Retailers also sought tried-and-true classics from known brands. “We’re not testing new lines,” said Adam Beltzman, proprietor of Haberdash in Chicago, a stockist for Rag & Bone, Trovata and Nicholas K. “We need to be focused.”
If retailers stuck to their guns, they may have overlooked some notable launches, like Kai-aakmann, a line of cheap and chic sportswear from South Korea’s Avista Inc. The range of sophisticated sportswear in a muted palette received early interest from Steven Alan and Oak, the brand’s representatives said. Among the key pieces: hooded trenches, striped cardigans, double-breasted blazers and long parkas — all at recession-friendly prices, ranging from $30 for knits to $160 for women’s tuxedo blazers to $300 for rabbit fur-trimmed parkas.
In women’s sportswear, motor sports provided inspiration for many designers. Several updated the motorcycle jacket in unlikely fabrics, including languid black velvet at Corpus and faded gray-brown leather at Iro. Alpinestars by Denise Focil offered an alternative to pricy leather with a $175 nylon version accentuated with vibrant stripes.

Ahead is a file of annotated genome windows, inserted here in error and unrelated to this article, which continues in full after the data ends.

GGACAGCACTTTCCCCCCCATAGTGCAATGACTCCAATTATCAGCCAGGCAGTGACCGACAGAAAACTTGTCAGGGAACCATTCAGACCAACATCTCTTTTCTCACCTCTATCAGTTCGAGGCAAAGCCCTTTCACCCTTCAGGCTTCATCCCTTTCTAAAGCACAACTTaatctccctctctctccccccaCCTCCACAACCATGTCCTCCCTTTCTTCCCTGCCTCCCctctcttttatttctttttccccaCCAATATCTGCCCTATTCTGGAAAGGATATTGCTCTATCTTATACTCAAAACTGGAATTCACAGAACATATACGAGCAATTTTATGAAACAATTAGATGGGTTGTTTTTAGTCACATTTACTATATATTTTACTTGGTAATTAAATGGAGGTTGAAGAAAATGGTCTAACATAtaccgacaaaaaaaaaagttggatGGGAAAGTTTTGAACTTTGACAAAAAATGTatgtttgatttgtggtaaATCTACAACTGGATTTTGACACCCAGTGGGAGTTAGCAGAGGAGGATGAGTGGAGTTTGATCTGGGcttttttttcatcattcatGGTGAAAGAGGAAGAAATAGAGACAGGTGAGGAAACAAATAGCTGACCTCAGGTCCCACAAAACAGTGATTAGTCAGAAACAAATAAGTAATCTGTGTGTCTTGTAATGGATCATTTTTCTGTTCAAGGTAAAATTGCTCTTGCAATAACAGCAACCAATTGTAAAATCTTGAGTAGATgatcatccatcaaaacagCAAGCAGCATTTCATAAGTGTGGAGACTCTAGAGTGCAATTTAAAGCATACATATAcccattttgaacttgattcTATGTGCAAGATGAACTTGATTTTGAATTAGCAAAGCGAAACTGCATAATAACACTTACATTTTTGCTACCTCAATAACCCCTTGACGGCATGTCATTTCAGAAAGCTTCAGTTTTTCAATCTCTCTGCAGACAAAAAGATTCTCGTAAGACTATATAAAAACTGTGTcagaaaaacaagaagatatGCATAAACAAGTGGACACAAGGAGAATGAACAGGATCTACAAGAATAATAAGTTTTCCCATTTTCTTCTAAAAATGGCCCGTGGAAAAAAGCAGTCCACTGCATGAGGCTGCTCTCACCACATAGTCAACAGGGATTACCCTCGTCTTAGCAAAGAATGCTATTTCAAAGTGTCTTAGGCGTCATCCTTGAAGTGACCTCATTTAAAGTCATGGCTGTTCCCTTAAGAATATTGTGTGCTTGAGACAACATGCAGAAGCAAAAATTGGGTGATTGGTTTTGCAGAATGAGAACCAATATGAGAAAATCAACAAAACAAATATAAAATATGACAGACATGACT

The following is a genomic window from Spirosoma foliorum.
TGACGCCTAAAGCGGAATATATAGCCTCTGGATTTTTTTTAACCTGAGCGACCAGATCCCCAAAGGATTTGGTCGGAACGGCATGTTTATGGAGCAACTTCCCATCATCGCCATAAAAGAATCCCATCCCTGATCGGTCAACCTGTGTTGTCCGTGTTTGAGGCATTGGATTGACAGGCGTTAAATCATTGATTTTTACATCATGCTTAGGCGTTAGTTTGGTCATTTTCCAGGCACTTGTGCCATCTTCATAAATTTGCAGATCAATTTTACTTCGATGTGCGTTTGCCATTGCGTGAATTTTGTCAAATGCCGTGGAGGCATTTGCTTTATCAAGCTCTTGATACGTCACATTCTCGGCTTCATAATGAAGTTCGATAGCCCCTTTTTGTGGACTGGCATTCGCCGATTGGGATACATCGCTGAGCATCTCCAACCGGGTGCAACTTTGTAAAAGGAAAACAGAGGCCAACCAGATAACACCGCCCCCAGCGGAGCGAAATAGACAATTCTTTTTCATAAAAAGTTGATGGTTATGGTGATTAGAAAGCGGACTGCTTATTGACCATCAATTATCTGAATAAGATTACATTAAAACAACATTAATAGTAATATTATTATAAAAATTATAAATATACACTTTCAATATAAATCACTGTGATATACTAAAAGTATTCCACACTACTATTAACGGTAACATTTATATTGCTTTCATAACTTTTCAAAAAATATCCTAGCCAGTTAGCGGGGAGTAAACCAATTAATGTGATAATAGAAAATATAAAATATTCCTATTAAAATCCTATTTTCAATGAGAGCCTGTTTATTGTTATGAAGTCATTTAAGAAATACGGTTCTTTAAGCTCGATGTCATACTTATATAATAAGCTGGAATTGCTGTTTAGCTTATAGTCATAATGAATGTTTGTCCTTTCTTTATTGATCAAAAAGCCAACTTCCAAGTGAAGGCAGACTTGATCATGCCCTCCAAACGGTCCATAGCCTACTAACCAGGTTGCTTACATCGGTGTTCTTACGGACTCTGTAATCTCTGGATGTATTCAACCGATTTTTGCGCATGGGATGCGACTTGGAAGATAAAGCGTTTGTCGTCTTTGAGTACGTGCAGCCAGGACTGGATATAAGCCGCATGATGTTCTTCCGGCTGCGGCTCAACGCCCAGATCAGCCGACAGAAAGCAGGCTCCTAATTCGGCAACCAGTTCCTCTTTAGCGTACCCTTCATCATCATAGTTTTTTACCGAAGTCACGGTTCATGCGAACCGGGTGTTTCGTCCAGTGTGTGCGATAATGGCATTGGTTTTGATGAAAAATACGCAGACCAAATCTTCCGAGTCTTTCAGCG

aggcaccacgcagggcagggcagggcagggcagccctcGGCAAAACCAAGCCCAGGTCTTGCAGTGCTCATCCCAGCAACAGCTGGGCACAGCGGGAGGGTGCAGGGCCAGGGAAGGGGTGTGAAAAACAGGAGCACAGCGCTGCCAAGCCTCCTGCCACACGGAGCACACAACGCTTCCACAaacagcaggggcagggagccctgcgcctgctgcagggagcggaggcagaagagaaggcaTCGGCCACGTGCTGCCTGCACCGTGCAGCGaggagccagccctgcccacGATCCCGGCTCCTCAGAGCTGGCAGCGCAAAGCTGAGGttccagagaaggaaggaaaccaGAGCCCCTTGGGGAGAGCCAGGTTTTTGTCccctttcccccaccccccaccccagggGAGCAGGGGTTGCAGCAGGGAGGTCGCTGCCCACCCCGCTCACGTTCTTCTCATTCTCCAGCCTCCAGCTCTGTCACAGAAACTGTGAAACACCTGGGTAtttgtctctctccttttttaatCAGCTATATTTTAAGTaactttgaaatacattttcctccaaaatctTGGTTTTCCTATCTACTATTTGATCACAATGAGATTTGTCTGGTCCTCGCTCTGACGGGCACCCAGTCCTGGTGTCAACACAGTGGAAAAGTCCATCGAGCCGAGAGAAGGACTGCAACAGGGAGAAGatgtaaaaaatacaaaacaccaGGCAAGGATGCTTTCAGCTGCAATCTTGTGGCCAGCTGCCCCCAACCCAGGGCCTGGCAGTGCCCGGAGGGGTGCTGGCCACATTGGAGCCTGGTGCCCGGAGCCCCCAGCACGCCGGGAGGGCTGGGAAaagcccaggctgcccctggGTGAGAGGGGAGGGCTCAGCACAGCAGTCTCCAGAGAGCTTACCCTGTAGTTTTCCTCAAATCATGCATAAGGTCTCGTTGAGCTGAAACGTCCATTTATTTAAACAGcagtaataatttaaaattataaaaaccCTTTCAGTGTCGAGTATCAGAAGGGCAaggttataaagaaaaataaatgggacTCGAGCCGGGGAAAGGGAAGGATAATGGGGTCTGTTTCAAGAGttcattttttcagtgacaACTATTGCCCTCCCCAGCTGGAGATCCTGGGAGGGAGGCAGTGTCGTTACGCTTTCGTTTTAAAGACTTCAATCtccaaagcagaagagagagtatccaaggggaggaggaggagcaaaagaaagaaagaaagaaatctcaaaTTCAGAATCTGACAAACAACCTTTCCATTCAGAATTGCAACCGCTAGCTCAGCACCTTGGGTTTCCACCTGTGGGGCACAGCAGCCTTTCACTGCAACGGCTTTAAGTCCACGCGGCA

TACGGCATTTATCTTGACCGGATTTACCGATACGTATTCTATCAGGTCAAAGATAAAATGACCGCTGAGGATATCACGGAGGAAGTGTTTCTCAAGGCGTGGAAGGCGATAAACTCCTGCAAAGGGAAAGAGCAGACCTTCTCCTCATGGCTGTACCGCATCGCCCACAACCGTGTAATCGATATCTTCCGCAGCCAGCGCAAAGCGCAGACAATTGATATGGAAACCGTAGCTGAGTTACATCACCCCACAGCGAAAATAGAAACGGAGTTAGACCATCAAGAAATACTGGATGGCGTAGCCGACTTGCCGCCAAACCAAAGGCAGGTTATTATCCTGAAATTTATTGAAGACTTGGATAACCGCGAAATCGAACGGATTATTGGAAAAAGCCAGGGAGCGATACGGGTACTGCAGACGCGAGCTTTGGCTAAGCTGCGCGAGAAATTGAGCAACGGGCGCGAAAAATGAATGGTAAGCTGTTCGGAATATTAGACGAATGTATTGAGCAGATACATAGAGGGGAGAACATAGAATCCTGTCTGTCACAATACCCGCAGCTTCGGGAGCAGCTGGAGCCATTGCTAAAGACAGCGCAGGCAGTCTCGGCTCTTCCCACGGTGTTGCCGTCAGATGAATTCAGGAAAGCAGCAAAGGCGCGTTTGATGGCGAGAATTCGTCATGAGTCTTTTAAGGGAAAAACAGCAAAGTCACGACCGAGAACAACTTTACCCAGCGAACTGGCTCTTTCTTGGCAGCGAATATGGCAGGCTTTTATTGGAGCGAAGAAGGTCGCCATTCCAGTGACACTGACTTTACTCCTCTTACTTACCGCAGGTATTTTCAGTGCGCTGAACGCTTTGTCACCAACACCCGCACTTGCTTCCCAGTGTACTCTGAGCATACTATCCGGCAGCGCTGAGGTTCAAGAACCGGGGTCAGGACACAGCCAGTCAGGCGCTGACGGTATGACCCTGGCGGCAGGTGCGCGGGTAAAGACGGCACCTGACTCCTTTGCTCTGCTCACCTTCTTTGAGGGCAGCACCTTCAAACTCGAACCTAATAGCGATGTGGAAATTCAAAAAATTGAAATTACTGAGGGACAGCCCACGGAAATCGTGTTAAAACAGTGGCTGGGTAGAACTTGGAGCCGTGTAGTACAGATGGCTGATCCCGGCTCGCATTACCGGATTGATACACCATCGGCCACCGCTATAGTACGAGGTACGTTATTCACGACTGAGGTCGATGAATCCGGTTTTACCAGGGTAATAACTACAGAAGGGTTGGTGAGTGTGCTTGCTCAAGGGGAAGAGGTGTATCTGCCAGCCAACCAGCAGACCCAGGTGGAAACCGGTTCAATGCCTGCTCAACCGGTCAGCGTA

Designers were also fond of plaid. Fred Perry enhanced a $450 black cashmere-wool coat with a quirky blend of red plaid and patent leather.
Plaid appealed to Jackie Brander, co-owner of the boutique Fred Segal Fun in Santa Monica, Calif., who snapped up the $110 oversize plaid button-up shirts from Post’age.
Easy dressing resonated with other retailers as well. Black Halo cropped the legs of a strapless gabardine jumper that was a hit in its holiday collection for a $325 summer update grazing the thigh. At Eight Sixty, casual-chic was epitomized by minidresses comprising a jersey tank attached to a full skirt fashioned from an African-influenced silk print, lime green brocade and other sophisticated fabrics.
With retail prices ranging from $66 to $88, Monika Crossin, owner of the boutique Nika in Park Ridge, Ill., predicted that Eight Sixty’s dresses would be easy to sell. “People are looking for pieces that can pull them from season to season,” she said.
EXCLUSIVE: @tomford is opening its first-ever beauty store. The boutique, which opens November 20 in London’s Covent Gardens, was designed with the over-the-top glam Ford is known for. Read the full story on WWD.com, link in bio. #wwdbeauty #wwdnews (📷: Simon Wagner) #TomFordBeauty